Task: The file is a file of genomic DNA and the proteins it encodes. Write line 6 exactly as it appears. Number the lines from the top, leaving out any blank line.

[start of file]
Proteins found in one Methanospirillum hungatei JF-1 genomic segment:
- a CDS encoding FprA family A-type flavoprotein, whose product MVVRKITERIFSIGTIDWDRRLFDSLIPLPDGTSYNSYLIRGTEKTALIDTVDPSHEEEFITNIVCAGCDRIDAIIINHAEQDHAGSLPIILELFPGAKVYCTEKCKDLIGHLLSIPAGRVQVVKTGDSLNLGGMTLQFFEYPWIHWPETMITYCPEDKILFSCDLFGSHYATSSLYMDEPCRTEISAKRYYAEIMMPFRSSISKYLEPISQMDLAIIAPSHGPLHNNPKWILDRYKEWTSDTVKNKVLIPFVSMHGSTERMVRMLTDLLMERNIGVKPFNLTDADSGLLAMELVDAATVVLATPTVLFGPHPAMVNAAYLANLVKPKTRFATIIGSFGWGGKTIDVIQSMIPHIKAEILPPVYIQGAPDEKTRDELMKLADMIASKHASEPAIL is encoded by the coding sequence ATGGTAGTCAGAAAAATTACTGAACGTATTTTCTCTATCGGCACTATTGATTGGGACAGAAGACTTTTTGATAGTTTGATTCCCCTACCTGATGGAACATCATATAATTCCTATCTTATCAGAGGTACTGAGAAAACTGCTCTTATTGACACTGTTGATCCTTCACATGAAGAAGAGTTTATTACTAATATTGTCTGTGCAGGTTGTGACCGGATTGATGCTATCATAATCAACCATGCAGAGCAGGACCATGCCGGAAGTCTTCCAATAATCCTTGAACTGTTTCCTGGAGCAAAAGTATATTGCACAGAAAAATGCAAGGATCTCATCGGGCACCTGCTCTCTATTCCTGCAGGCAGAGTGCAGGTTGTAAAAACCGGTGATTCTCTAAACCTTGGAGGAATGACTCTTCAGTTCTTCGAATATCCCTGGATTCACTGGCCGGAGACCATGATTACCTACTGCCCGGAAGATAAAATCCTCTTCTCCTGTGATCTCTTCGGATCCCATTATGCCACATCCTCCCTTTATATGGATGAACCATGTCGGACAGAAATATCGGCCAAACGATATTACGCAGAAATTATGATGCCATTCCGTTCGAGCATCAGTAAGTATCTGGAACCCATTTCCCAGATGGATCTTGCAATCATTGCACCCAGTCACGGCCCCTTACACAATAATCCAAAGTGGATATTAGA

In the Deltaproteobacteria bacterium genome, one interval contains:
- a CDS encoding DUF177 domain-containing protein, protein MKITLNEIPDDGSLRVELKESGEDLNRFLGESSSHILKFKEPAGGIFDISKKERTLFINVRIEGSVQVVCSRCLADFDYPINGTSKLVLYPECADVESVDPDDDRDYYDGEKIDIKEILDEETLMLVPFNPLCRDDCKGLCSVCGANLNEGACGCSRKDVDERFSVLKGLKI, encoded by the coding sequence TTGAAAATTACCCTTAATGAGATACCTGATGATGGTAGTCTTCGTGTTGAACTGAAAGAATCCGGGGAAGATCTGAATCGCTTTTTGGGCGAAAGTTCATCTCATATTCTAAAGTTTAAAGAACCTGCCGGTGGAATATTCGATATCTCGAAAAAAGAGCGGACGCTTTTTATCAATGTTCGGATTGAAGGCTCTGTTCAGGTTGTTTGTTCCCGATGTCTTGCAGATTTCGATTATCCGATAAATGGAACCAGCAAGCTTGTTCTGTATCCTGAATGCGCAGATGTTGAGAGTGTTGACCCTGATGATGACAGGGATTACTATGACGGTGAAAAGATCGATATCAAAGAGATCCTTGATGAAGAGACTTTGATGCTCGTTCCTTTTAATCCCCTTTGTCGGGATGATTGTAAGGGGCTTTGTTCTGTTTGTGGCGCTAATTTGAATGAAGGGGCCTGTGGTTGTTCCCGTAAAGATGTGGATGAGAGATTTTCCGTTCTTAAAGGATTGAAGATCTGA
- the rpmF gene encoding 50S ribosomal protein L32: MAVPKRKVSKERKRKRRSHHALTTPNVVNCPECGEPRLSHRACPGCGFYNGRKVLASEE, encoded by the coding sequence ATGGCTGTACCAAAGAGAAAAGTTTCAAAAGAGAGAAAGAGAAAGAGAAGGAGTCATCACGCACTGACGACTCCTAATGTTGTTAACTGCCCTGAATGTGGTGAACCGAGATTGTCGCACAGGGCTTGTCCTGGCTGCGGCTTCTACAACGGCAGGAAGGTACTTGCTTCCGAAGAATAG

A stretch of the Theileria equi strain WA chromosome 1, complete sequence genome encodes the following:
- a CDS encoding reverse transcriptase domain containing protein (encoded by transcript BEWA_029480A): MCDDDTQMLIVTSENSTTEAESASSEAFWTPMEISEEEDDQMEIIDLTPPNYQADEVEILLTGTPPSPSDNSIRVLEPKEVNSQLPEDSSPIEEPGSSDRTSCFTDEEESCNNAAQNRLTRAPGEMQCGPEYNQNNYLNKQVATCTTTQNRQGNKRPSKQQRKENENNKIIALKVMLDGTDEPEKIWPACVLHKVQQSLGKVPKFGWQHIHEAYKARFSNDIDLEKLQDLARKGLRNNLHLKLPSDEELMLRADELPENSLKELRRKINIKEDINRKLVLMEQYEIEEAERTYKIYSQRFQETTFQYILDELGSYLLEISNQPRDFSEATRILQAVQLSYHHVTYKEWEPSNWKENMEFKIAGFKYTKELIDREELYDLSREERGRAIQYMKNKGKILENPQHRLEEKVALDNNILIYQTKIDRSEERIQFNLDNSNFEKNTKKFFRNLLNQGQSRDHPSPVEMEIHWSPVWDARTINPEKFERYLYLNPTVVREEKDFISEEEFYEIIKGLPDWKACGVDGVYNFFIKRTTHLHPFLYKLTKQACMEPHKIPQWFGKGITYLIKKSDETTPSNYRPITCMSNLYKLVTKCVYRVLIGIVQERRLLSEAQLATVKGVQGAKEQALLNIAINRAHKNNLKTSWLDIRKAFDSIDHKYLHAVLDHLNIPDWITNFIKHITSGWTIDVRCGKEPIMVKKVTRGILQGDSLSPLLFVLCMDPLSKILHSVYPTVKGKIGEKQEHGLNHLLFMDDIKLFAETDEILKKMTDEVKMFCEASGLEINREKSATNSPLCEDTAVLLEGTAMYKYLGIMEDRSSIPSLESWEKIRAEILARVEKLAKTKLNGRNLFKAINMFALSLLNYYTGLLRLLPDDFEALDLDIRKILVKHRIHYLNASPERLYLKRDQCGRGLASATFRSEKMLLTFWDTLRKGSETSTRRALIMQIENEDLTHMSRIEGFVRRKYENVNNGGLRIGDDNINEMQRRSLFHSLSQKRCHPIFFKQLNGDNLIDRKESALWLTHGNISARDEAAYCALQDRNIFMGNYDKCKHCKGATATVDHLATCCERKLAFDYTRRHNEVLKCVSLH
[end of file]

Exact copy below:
A stretch of the Theileria equi strain WA chromosome 1, complete sequence genome encodes the following: